# Contents of /trunk/doc/user/speckley.tex

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adding ripley and speckley to user guide, a bit barebones still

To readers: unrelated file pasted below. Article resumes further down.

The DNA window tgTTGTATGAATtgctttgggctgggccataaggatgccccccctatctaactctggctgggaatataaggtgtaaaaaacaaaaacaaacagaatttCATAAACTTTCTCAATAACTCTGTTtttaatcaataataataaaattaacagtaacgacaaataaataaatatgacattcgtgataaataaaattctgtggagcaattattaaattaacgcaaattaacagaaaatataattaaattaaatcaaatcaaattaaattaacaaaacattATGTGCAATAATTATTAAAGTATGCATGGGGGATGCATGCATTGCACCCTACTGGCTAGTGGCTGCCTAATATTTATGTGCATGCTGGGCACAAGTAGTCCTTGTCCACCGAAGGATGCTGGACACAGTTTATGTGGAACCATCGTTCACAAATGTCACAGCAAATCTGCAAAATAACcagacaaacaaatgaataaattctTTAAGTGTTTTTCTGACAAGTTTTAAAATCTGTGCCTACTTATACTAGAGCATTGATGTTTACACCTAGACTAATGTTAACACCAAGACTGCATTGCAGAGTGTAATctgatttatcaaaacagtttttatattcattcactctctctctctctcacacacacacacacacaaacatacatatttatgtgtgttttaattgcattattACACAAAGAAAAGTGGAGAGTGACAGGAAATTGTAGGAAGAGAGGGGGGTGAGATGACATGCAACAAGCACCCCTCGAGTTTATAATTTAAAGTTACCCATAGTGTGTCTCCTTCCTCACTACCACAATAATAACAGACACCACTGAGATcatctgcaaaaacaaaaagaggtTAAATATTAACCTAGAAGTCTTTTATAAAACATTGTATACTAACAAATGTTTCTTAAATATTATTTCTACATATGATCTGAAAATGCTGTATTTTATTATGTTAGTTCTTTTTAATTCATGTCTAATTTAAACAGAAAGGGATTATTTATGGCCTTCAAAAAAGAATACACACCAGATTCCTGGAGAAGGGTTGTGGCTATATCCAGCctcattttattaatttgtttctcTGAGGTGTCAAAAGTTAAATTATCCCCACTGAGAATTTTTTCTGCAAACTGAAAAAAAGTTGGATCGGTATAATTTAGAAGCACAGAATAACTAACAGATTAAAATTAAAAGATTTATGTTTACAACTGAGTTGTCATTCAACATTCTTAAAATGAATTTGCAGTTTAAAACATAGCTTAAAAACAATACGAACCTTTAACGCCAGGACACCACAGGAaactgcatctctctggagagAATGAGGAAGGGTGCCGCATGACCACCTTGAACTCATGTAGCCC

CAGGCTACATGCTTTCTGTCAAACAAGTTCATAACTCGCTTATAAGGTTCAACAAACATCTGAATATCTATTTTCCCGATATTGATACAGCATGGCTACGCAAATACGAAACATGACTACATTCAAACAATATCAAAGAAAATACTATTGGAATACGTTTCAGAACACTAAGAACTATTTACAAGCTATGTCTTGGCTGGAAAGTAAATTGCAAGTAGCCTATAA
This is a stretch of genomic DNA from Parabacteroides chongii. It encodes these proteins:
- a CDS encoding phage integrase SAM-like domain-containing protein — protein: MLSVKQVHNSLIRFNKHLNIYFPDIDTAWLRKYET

1 2 %%%%%%%%%%%%%%%%%%%%%%%%%%%%%%%%%%%%%%%%%%%%%%%%%%%%%%%%%%%%%%%%%%%%%%%%%%%%%% 3 % Copyright (c) 2003-2014 by University of Queensland 4 5 % 6 % Primary Business: Queensland, Australia 7 % Licensed under the Open Software License version 3.0 8 9 % 10 % Development until 2012 by Earth Systems Science Computational Center (ESSCC) 11 % Development 2012-2013 by School of Earth Sciences 12 % Development from 2014 by Centre for Geoscience Computing (GeoComp) 13 % 14 %%%%%%%%%%%%%%%%%%%%%%%%%%%%%%%%%%%%%%%%%%%%%%%%%%%%%%%%%%%%%%%%%%%%%%%%%%%%%% 15 16 \chapter{The \speckley Module}\label{CHAPTER ON SPECKLEY} 17 %\declaremodule{extension}{speckley} 18 %\modulesynopsis{Solving linear, steady partial differential equations using spectral elements} 19 20 {\it speckley} is a high-order form of {\it ripley}, supporting structured, 21 uniform meshes in two and three dimensions. Uniform meshes allow a more regular 22 division of elements among compute nodes. Possible orders range from 2 to 10, 23 inclusive. 24 25 {\it speckley} domains cannot be created by reading from a mesh file. 26 27 The family of domain that will result from a 28 \class{Rectangle} or \class{Brick} call depends on which module is imported in 29 the specific script. The following line is an example of importing 30 \speckley domains: 31 32 \begin{python} 33 from esys.speckley import Rectangle, Brick 34 \end{python} 35 36 \section{Formulation} 37 For a single PDE that has a solution with a single component the linear PDE is 38 defined in the following form: 39 \begin{equation}\label{SPECKLEY.SINGLE.1} 40 \begin{array}{cl} & 41 \displaystyle{ 42 \int_{\Omega} 43 D \cdot vu \; d\Omega } + \int_{\Gamma} d \cdot vu \; d{\Gamma} 44 45 = \displaystyle{\int_{\Omega} X_{j} \cdot v_{,j}+ Y \cdot v \; d\Omega } 46 + \displaystyle{\int_{\Gamma} y \cdot v \; d{\Gamma}} 47 \end{array} 48 \end{equation} 49 50 \section{Meshes} 51 \label{SPECKLEY MESHES} 52 53 \speckley meshes are formed of regular elements using Gauss-Labatto-Legendre 54 quadrature points. The number of quadrature points in each axis is dependent 55 on the order of the domain. Examples of small Rectangle domains of different 56 orders are shown in Figure~\ref{SPECKLEY:FIG:MESHES}. 57 58 Meshfiles cannot be used to generate \speckley domains. 59 60 \begin{figure} 61 \begin{center} 62 \subfigure[order 3]{% 63 \label{FIG:SPECKLEYMESH:ORDER3} 64 \includegraphics[width=0.3\textwidth]{speckley3} 65 }% 66 \subfigure[order 6]{% 67 \label{FIG:SPECKLEYMESH:ORDER6} 68 \includegraphics[width=0.3\textwidth]{speckley6} 69 }% 70 \subfigure[order 9]{% 71 \label{FIG:SPECKLEYMESH:ORDER9} 72 \includegraphics[width=0.3\textwidth]{speckley9} 73 }% 74 \end{center} 75 \caption{3x3 \emph{speckley} Rectangle domains of different orders} 76 \label{SPECKLEY:FIG:MESHES} 77 \end{figure} 78 79 \section{Linear Solvers in \SolverOptions} 80 While \speckley has the same defaults as \ripley, the \HRZLUMPING must be set. 81 \PASO is not used in \speckley. 82 83 \section{Cross-domain Interpolation} 84 Data on a \speckley domain can be interpolated to a matching \ripley domain 85 provided the two domains have identical dimension, length, and, in multi-process 86 situations, domain sub-divisions. 87 88 A utility class, \class{SpeckleyToRipley} is available to simplify meeting these 89 conditions. To gain access to the class, the following will be required in 90 the script: 91 92 \begin{python} 93 from esys.escript.domainCouplers import SpeckleyToRipley 94 \end{python} 95 96 \section{Functions} 97 \begin{funcdesc}{Brick}{order,n0,n1,n2,l0=1.,l1=1.,l2=1.,d0=-1,d1=-1,d2=-1, 98 diracPoints=list(), diracTags=list()} 99 generates a \Domain object representing a three-dimensional brick between 100 $(0,0,0)$ and $(l0,l1,l2)$ with orthogonal faces. All elements will be regular 101 and of order \var{order}. The brick is filled with 102 \var{n0} elements along the $x_0$-axis, 103 \var{n1} elements along the $x_1$-axis and 104 \var{n2} elements along the $x_2$-axis. 105 If built with \MPI support, the domain will be subdivided 106 \var{d0} times along the $x_0$-axis, 107 \var{d1} times along the $x_1$-axis, and 108 \var{d2} times along the $x_2$-axis. 109 \var{d0}, \var{d1}, and \var{d2} must be factors of the number of 110 \MPI processes requested. 111 If axial subdivisions are not specified, automatic domain subdivision will take 112 place. This may not be the most efficient construction and will likely result in 113 extra elements being added to ensure proper distribution of work. Any extra 114 elements added in this way will change the length of the domain proportionately. 115 \var{diracPoints} is a list of coordinate-tuples of points within the mesh, 116 each point tagged with the respective string within \var{diracTags}. 117 \end{funcdesc} 118 119 \begin{funcdesc}{Rectangle}{order,n0,n1,n2,l0=1.,l1=1.,l2=1.,d0=-1,d1=-1,d2=-1, 120 diracPoints=list(), diracTags=list()} 121 generates a \Domain object representing a two-dimensional rectangle between 122 $(0,0)$ and $(l0,l1)$ with orthogonal faces. All elements will be regular 123 and of order \var{order}. The rectangle is filled with 124 \var{n0} elements along the $x_0$-axis and 125 \var{n1} elements along the $x_1$-axis. 126 If built with \MPI support, the domain will be subdivided 127 \var{d0} times along the $x_0$-axis and 128 \var{d1} times along the $x_1$-axis. 129 \var{d0} and \var{d1} must be factors of the number of \MPI processes requested. 130 If axial subdivisions are not specified, automatic domain subdivision will take 131 place. This may not be the most efficient construction and will likely result in 132 extra elements being added to ensure proper distribution of work. Any extra 133 elements added in this way will change the length of the domain proportionately. 134 \var{diracPoints} is a list of coordinate-tuples of points within the mesh, 135 each point tagged with the respective string within \var{diracTags}. 136 \end{funcdesc}